LONDON, Apr 3 (Reuters) Sinn Fein today said plans to revive the suspended Northern Ireland assembly, to be announced this week by Britain and Ireland, must lead to the formation of a government.
British Prime Minister Tony Blair and Irish counterpart Bertie Ahern are widely expected to announce a two-stage plan on Thursday under which the Belfast-based assembly, elected by Northern Irish voters, would be restored next month.
The assembly, in which opposing pro-British and pro-Irish parties shared the running of Northern Ireland's affairs, was suspended in 2002 amid recriminations over the activities of the Irish Republican Army (IRA) guerrilla group.
Irish media have reported the plans would give the assembly six weeks to agree a power-sharing executive or face suspension.
If no executive is agreed in June, new rules would be drawn up and the assembly would have until November to reach a deal.
It would be wound up if there was no consensus by then.
''I hope when the prime minister(s) come to Armagh on Thursday they have a plan which will see decisive action vis-a-vis the institutions,'' said Sinn Fein chief negotiator Martin McGuinness after he and party leader Gerry Adams met Blair.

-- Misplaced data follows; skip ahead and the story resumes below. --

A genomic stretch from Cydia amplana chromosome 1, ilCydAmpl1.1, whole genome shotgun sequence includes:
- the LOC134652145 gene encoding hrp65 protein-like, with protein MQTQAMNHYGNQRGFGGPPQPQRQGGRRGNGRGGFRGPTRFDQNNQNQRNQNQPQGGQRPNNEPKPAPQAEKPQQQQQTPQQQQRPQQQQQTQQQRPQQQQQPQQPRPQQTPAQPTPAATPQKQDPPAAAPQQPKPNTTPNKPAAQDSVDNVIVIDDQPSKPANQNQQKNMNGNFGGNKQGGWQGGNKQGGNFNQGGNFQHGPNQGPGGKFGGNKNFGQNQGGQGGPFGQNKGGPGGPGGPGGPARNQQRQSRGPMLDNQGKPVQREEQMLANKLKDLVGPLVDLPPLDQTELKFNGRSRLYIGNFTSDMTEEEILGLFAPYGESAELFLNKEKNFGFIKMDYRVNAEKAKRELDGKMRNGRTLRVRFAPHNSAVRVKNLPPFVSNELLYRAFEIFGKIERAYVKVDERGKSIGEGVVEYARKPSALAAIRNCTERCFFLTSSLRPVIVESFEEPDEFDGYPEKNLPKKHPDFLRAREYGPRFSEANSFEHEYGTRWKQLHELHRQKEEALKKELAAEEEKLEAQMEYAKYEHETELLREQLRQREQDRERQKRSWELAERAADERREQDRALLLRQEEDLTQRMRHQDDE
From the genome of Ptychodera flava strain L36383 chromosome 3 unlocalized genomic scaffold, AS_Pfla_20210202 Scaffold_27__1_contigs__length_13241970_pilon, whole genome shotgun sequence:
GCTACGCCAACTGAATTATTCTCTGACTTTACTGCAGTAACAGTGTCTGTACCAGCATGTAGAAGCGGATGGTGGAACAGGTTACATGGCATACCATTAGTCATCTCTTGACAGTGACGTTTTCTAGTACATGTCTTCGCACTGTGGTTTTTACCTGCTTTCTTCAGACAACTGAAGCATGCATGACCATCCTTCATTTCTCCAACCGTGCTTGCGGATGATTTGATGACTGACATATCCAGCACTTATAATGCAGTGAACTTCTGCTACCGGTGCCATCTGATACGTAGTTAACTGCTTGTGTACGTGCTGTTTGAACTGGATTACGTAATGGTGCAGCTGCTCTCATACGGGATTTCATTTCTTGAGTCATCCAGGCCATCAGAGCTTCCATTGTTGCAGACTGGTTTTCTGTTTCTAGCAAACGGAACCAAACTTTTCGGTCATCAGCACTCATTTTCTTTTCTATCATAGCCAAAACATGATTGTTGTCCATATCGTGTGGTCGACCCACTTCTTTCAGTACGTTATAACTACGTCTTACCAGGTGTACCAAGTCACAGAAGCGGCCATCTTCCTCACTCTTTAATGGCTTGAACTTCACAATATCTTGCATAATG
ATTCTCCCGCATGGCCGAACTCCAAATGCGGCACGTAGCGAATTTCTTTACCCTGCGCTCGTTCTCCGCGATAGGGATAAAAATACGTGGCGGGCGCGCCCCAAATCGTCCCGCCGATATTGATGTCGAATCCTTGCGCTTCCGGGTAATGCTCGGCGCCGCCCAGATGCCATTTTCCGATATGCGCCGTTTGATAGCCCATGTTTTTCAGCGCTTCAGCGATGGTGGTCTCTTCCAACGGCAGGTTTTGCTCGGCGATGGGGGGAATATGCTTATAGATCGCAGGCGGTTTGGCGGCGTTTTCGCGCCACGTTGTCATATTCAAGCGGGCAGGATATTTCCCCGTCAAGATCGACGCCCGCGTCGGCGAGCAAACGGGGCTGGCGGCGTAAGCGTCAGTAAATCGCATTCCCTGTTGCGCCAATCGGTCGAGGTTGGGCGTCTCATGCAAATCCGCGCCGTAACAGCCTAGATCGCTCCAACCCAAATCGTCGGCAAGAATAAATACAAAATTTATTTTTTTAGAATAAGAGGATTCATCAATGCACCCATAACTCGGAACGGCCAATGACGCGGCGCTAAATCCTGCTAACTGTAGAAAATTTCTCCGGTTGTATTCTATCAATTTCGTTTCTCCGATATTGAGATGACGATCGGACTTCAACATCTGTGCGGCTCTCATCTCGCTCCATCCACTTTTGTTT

Sinn Fein, the IRA's political ally which represents most Roman Catholics who want a united Ireland, says a full restoration is part of 1998's Good Friday Agreement.
''What needs to be done is that the suspension of the institutions should be ended, the attempt made to form a government and if the DUP (Democratic Unionist Party) are not prepared to participate in that then they should move on.'' The pro-British DUP which represents most of the Protestant majority in Northern Ireland want a gradual approach with the assembly initially just given scrutinising powers.
Despite last July's agreement by the IRA, which waged a 30-year campaign against British rule in Northern Ireland, to down arms for good, the DUP says it will not enter government with Sinn Fein for the ''foreseeable future''.
McGuinness said Sinn Fein would ''under no circumstances'' participate in a ''shadow assembly''.
Blair and Ahern have been trying for several years to break the deadlock and have said 2006 will be ''make or break'' for the political future of Northern Ireland.
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